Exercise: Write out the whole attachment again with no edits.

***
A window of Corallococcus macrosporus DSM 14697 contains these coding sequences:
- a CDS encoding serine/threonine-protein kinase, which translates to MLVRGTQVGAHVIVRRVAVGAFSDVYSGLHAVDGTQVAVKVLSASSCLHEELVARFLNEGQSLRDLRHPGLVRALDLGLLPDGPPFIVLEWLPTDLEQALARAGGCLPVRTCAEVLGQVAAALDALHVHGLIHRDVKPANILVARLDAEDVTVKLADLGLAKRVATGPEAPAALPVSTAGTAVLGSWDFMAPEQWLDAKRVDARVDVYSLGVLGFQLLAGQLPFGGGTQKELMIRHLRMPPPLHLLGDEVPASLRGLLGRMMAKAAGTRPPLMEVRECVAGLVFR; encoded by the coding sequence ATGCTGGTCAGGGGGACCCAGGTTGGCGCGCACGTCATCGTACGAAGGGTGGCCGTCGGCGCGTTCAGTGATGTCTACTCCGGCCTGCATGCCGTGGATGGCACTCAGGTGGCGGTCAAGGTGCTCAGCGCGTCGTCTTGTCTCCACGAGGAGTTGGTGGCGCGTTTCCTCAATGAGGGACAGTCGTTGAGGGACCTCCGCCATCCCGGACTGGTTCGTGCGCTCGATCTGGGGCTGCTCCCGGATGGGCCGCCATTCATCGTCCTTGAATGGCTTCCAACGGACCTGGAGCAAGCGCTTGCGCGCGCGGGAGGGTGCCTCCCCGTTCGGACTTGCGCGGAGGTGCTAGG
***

A window of Corallococcus macrosporus DSM 14697 contains these coding sequences:
- a CDS encoding serine/threonine-protein kinase, which translates to MLVRGTQVGAHVIVRRVAVGAFSDVYSGLHAVDGTQVAVKVLSASSCLHEELVARFLNEGQSLRDLRHPGLVRALDLGLLPDGPPFIVLEWLPTDLEQALARAGGCLPVRTCAEVLGQVAAALDALHVHGLIHRDVKPANILVARLDAEDVTVKLADLGLAKRVATGPEAPAALPVSTAGTAVLGSWDFMAPEQWLDAKRVDARVDVYSLGVLGFQLLAGQLPFGGGTQKELMIRHLRMPPPLHLLGDEVPASLRGLLGRMMAKAAGTRPPLMEVRECVAGLVFR; encoded by the coding sequence ATGCTGGTCAGGGGGACCCAGGTTGGCGCGCACGTCATCGTACGAAGGGTGGCCGTCGGCGCGTTCAGTGATGTCTACTCCGGCCTGCATGCCGTGGATGGCACTCAGGTGGCGGTCAAGGTGCTCAGCGCGTCGTCTTGTCTCCACGAGGAGTTGGTGGCGCGTTTCCTCAATGAGGGACAGTCGTTGAGGGACCTCCGCCATCCCGGACTGGTTCGTGCGCTCGATCTGGGGCTGCTCCCGGATGGGCCGCCATTCATCGTCCTTGAATGGCTTCCAACGGACCTGGAGCAAGCGCTTGCGCGCGCGGGAGGGTGCCTCCCCGTTCGGACTTGCGCGGAGGTGCTAGG